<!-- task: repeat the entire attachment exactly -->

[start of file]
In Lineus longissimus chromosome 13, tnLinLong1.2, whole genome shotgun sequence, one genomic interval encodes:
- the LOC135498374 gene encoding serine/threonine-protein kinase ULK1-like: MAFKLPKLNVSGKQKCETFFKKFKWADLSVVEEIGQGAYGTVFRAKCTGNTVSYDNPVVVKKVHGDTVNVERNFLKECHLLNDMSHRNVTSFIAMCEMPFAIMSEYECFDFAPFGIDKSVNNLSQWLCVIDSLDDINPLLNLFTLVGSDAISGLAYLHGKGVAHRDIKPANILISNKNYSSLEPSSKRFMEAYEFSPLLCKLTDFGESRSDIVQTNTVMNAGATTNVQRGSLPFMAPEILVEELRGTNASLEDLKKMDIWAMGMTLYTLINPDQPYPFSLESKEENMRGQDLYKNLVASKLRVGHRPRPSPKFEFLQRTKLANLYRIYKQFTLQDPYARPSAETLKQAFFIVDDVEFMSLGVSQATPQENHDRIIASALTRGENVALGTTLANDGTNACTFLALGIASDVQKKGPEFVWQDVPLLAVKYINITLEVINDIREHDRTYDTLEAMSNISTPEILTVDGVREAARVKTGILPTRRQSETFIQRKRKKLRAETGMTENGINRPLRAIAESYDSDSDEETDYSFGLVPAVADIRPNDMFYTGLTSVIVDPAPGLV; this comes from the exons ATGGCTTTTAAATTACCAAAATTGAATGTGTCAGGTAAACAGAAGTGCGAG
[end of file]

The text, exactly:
In Lineus longissimus chromosome 13, tnLinLong1.2, whole genome shotgun sequence, one genomic interval encodes:
- the LOC135498374 gene encoding serine/threonine-protein kinase ULK1-like: MAFKLPKLNVSGKQKCETFFKKFKWADLSVVEEIGQGAYGTVFRAKCTGNTVSYDNPVVVKKVHGDTVNVERNFLKECHLLNDMSHRNVTSFIAMCEMPFAIMSEYECFDFAPFGIDKSVNNLSQWLCVIDSLDDINPLLNLFTLVGSDAISGLAYLHGKGVAHRDIKPANILISNKNYSSLEPSSKRFMEAYEFSPLLCKLTDFGESRSDIVQTNTVMNAGATTNVQRGSLPFMAPEILVEELRGTNASLEDLKKMDIWAMGMTLYTLINPDQPYPFSLESKEENMRGQDLYKNLVASKLRVGHRPRPSPKFEFLQRTKLANLYRIYKQFTLQDPYARPSAETLKQAFFIVDDVEFMSLGVSQATPQENHDRIIASALTRGENVALGTTLANDGTNACTFLALGIASDVQKKGPEFVWQDVPLLAVKYINITLEVINDIREHDRTYDTLEAMSNISTPEILTVDGVREAARVKTGILPTRRQSETFIQRKRKKLRAETGMTENGINRPLRAIAESYDSDSDEETDYSFGLVPAVADIRPNDMFYTGLTSVIVDPAPGLV; this comes from the exons ATGGCTTTTAAATTACCAAAATTGAATGTGTCAGGTAAACAGAAGTGCGAG